TIME Magazine Asia‘s cover story on March 27 2006 was about “Asia’s Over-Scheduled Kids”, which describes the perils of pushing Asia’s youths too hard in the name of success and education. From “E-MBA” programs which teaches communications and business to children as young as 3 and as old as 6; boarding schools for kindergardens, with playtime trimmed to make more time for study; prep tests for elementary/primary school…it goes on.

Newsweek also points out what’s going on in the standardized examinations; their cover story that same week, “The Perfect Score”, asks: “Is rampant cheating undermining our schools?” Under the pressure to succeed, students feel forced to cheat, and in myriad ways – not just copying people’s papers or looking at notes during exams, but going as far as taking drugs to focus on exams.

It doesn’t help that the exams themselves are not foolproof; the US College Board, which administers the SATs, had a snafu last October when 4000 scores were miscalculated – causing much anguish amongst high school seniors whose SAT scores could make the difference between going to college or not.

Part I: What’s The Problem?

1. Cheating – as mentioned earlier, cheating has taken many forms and is getting more prevalent. Surprisingly, it’s the higher-level students that cheat more. According to Pope, almost all the students she shadowed went to all means possible to get up on their grades – using facilities open only to staff, buttering up the teacher for higher grades, copying homework, creating treaties with teachers (Michelle and her Math teacher worked out a plan: Michelle only has to come for exams.).

Many of them do not see them as cheating – only par for the course. Those that do aren’t proud of it, but they say that they are forced to do it; if they don’t cheat, they will suffer in exams, and there goes their grade (and their life).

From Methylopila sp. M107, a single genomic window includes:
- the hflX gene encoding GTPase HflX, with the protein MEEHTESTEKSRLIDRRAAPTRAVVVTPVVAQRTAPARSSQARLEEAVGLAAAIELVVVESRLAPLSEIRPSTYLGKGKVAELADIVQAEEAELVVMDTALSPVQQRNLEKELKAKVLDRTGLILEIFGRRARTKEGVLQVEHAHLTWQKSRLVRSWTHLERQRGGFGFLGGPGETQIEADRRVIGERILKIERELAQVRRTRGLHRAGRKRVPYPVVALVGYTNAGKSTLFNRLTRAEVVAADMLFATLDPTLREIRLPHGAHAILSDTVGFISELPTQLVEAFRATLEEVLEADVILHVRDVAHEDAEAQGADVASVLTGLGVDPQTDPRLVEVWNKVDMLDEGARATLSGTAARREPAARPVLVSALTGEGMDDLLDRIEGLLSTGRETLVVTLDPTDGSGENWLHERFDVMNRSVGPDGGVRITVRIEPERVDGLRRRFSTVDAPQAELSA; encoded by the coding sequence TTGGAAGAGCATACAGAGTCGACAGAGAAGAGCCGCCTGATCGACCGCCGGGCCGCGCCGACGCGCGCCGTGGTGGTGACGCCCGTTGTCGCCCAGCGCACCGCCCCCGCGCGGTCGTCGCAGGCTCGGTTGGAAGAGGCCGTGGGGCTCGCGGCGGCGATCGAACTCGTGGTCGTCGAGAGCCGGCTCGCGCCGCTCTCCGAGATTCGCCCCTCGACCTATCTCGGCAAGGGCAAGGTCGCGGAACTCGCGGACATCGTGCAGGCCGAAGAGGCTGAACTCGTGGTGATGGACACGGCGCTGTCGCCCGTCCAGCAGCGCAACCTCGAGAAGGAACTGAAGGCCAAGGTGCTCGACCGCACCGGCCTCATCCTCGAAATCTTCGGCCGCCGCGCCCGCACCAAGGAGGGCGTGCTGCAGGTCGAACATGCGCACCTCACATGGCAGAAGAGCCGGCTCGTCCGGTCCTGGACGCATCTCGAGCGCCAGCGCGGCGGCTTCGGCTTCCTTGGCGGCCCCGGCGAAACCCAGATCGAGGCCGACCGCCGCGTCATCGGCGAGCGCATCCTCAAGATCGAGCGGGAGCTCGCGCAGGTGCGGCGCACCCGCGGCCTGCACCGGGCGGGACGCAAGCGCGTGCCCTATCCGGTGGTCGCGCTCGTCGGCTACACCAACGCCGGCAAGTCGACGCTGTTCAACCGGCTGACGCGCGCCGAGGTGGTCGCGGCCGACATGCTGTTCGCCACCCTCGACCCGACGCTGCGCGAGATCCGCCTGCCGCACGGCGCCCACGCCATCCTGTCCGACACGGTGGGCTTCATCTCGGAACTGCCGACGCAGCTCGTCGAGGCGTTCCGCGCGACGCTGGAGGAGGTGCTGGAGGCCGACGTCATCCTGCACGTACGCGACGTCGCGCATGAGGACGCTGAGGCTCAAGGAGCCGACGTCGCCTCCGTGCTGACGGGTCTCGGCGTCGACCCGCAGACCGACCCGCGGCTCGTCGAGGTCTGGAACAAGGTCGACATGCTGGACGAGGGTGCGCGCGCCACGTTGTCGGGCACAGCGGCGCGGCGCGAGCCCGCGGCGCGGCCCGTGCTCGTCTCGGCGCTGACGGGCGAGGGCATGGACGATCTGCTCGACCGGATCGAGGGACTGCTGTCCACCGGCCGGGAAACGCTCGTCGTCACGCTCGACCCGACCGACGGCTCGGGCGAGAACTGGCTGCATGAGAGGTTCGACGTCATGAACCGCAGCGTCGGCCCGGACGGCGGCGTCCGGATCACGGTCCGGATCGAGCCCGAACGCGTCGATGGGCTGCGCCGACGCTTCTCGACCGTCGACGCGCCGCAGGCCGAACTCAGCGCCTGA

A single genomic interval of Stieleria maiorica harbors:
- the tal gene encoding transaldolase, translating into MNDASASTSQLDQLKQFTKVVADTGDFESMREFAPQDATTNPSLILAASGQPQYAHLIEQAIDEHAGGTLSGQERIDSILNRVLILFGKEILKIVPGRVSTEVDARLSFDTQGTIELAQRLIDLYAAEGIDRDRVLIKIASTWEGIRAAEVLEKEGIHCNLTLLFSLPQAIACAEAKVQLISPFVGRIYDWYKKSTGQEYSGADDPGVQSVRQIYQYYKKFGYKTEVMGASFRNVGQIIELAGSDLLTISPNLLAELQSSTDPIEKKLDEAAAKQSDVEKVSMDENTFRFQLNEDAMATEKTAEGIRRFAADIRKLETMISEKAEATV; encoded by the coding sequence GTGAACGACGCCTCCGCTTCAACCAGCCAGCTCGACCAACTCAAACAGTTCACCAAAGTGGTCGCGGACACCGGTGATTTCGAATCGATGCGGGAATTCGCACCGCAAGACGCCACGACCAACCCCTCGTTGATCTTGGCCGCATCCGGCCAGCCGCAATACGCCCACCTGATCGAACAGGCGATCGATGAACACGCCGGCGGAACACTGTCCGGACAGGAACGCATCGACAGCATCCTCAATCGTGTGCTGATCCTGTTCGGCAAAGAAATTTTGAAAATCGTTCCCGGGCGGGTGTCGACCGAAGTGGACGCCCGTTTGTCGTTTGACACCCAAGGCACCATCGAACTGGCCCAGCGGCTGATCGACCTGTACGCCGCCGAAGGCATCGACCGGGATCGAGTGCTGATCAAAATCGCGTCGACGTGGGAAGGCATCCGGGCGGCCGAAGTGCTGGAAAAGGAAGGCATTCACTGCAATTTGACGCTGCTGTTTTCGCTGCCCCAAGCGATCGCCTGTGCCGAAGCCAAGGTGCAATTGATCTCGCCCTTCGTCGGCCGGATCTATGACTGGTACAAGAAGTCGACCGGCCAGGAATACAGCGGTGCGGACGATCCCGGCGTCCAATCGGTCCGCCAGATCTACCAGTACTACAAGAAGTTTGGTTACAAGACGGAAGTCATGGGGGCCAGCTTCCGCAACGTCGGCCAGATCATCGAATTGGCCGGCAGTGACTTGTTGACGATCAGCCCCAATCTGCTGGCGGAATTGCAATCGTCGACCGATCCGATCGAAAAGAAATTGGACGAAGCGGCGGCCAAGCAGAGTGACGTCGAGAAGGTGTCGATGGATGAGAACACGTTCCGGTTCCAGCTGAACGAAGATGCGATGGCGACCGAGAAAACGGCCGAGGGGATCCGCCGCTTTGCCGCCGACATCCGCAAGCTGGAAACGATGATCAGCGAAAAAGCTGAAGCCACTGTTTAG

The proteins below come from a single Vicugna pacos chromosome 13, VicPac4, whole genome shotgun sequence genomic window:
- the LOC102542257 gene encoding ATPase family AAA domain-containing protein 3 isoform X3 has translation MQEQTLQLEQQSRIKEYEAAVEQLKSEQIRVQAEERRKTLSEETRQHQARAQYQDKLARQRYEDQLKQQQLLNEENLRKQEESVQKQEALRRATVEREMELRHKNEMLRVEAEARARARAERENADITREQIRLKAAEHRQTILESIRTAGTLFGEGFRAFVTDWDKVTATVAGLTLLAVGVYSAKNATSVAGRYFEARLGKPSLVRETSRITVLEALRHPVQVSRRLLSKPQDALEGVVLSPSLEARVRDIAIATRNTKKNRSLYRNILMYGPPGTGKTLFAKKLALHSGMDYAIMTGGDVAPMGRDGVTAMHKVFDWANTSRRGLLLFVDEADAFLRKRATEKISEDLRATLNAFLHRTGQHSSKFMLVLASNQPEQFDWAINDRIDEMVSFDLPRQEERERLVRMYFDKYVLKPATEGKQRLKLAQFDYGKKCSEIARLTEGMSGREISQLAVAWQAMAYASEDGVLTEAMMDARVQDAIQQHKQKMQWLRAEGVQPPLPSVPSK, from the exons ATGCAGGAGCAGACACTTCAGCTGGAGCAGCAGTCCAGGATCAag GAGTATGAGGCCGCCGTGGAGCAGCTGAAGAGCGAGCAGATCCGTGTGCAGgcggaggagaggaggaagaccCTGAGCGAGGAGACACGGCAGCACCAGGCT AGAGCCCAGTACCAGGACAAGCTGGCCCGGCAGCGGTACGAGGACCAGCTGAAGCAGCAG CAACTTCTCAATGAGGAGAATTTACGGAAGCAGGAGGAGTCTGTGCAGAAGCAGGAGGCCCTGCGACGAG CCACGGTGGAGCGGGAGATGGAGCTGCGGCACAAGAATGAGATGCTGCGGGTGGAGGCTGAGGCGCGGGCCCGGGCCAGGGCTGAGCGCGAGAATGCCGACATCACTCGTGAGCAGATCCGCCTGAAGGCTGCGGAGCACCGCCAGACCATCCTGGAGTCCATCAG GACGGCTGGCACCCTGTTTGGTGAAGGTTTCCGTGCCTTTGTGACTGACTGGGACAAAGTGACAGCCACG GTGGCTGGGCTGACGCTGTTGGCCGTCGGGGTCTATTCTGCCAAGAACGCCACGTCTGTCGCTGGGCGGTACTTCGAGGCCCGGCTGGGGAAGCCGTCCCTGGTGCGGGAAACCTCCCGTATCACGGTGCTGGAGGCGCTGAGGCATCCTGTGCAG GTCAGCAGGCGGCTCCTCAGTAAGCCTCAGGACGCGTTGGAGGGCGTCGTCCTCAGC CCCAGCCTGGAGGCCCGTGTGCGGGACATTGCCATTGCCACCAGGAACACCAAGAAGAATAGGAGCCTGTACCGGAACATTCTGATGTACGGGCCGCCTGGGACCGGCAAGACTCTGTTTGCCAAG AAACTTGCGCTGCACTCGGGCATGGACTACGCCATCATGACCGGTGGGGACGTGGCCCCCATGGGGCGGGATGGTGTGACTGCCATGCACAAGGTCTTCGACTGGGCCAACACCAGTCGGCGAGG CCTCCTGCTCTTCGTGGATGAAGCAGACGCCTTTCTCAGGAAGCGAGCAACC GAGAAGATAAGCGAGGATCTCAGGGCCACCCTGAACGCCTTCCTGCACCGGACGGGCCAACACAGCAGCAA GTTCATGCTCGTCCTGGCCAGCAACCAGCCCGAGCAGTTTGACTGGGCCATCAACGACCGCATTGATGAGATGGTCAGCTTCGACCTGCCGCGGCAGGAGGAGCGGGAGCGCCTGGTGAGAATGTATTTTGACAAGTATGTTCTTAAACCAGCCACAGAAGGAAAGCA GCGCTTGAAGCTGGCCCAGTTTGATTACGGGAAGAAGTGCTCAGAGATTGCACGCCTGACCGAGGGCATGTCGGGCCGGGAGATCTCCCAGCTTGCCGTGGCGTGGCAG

Sadly, they may be right to an extent – Roberto didn’t cheat, he was very adamant on that; and because he didn’t cheat, he didn’t get good enough grades to get into his dream university.

We do it here too. How many of us got our parents to sew up that tissue-box cover for Kemahiran Hidup? (I admit I did.) How many of us copy homework when we haven’t finished it? How many of us go fishing for “tips” from school teachers and tuition teachers so we know what will show up in the exams?

And yet sometimes not cheating gets you in trouble; in my ex-college, 50 of the top students (myself included) were falsely accused of plagiarism, without any proof; the people that did plagiarize got away scott free. So much for originality.

2. Skewed priorities – students aren’t in school to learn. They’re in school to get ahead. For them, all that matters in life is status; lots of money, top jobs, more authority. “Naik pangkat”. Nothing about whether you actually learntor understood anything.